Jump to content

Stargazers Lounge Uses Cookies

Like most websites, SGL uses cookies in order to deliver a secure, personalised service, to provide social media functions and to analyse our traffic. Continued use of SGL indicates your acceptance of our cookie policy.

  • Announcements

    sgl_imaging_challenge_banner_nb_dso.jpg.eb6cd158659331fd13e71470af6da381.jpg

timwetherell

Advanced Members
  • Content count

    353
  • Joined

  • Last visited

Community Reputation

572 Excellent

6 Followers

About timwetherell

  • Rank
    Star Forming

Profile Information

  • Gender
    Male
  • Location
    Somerset
  1. Trying to compensate for something

    Interesting thing to contemplate! 266x minimum useful magnification so one would need an 120mm EP. I guess if you have a naval gun breach as an eyepiece holder you can laugh at 2" EPs so the 46mm field stop's right out the window. I saw a Zeiss EP once that was a 100mm fl and about 5" diameter - so supposing FoV is about 60° one would be looking at about 1/3° of space. Not exactly a comet hunter I'll grant you but probably OK for some purposes. I did look through the Lick 36" with a 55mm plossl but it was Jupiter so the narrow field wasn't an issue.
  2. Trying to compensate for something

    Big scopes are very impressive but as others have said, it's the minimum magnification that kills you. Gotta get a light beam 1200mm wide into a hole in a monkey's eyeball 6mm wide. In the UK 200x is going to be over the seeing limit 90% of the time. But looking at a small dim object like the ring nebula under a pristine sky, a scope like that would give one an unforgettable view!
  3. Another man made "star".

    This is the problem of relatively inexpensive cube sats. The odd one doesn't matter so much but you can see how this will end. Every rich daddy will want a "happy birthday princess" light in the sky and it will be ablaze with light polluting junk. Not to mention the hazard all this orbiting shrapnel creates for legitimate space flight.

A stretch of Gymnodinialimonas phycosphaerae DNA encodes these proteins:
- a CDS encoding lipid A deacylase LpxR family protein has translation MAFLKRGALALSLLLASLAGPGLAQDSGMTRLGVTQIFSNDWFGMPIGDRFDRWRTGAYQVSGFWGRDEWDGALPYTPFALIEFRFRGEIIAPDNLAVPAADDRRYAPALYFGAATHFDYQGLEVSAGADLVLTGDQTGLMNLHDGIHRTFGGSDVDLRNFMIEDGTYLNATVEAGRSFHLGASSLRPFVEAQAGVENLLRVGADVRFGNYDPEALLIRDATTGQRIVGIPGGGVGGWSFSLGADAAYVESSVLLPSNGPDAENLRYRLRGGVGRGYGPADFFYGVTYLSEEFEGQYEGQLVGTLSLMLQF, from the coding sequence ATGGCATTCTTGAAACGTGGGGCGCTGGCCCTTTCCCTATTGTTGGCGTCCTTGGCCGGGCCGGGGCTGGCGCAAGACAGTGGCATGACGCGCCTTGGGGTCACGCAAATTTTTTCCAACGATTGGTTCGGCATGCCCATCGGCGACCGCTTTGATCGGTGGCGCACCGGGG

4. Places to visit - Astronomy related

    Herschel's house, now a Museum in Bath is awesome! It's a bit hard to find but once you do, well worth it.
  5. Which eyepiece do you REALLY use most?

    With the recent weather here, I'd think myself lucky to be able to use any eyepiece at all! But with a fabulous clear night last Thursday it was once again the 31 Nagler. Though my stats on this are all based on my deep sky observations, planets are a very different story. But since the Aussies have kidnapped Jupiter and Saturn, deep sky is what's on the menu for a while
  6. Baader 2" 7nm narrowband H-alpha filter in "as new" condition in original box. Asking £140 including UK postage
  7. H alpha vs white light

    I do a bit of both. Interesting to compare the views of sunspots in different scopes - I guess one is looking at the photoshphere in one and chromosphere in the other with many km between. One thing I've noticed is that the "umbra" of sunspots appears smaller in Halpha than white light. I've tried to confirm this using a graticule eyepiece and though the error bars are quite big, does seem to be a real phenomena This is a sketch of a very nice sunspot group visible yesterday (and presumably today too)
  8. Is the UK getting more cloudy?

    Hi Mark, do you happen to have anymore data covering the first half of 2017? I've perceived it as terrible but would be interested to see objective data
  9. Show me your eyepiece cases

    Victorian aesthetic of course! But practical too. The fold down box sides provide space for temporary storage of eyepieces and filters as they're being swapped in and out of the telescope. The 1.25" tray is removable and underneath are a few more bits and pieces that get used far less often. I used to keep eyepieces in the telescope pier but once the pier was permanently outside in my observatory I found they were getting dusty so decided to make a traditional eyepiece case. Now they can all be kept inside but be taken out when needed either in the obys or with my portable scope
  10. Which eyepiece do you REALLY use most?

    Yes we in cloudy old England can only look with envy at the pristine skies across the pond Western UK seems particularly bad I guess because of the prevailing winds across the Atlantic?
  11. Which eyepiece do you REALLY use most?

    Mmmm, I know just how you feel! In the South West we've haven't really had one good moonless, cloudless night all summer And I fear this is becoming the new "normal" Looking back over my 1977 notebooks I was observing on 27/8/77 28/9/77 3/9/77 4/9/77 5/9/77 7/9/77 11/9/77 ... well you get the picture.
  12. Which eyepiece do you REALLY use most?

    I have a 7" refractor, 31 Nagler gives me about 40x magnification and 2° true field.
  13. Which eyepiece do you REALLY use most?

    Yup, that's exactly what I found myself doing all the time when I had the very similar focal lengths!
  14. Which eyepiece do you REALLY use most?

    Yes, I like the narrower view classic EPs on the moon and planets too. Tend to use orthoscopics with as much magnification as conditions will allow. To that end, having a full set with incremental changes in focal length seems more justifiable than it did with the wide angle green print ones which get used mostly for deep sky
×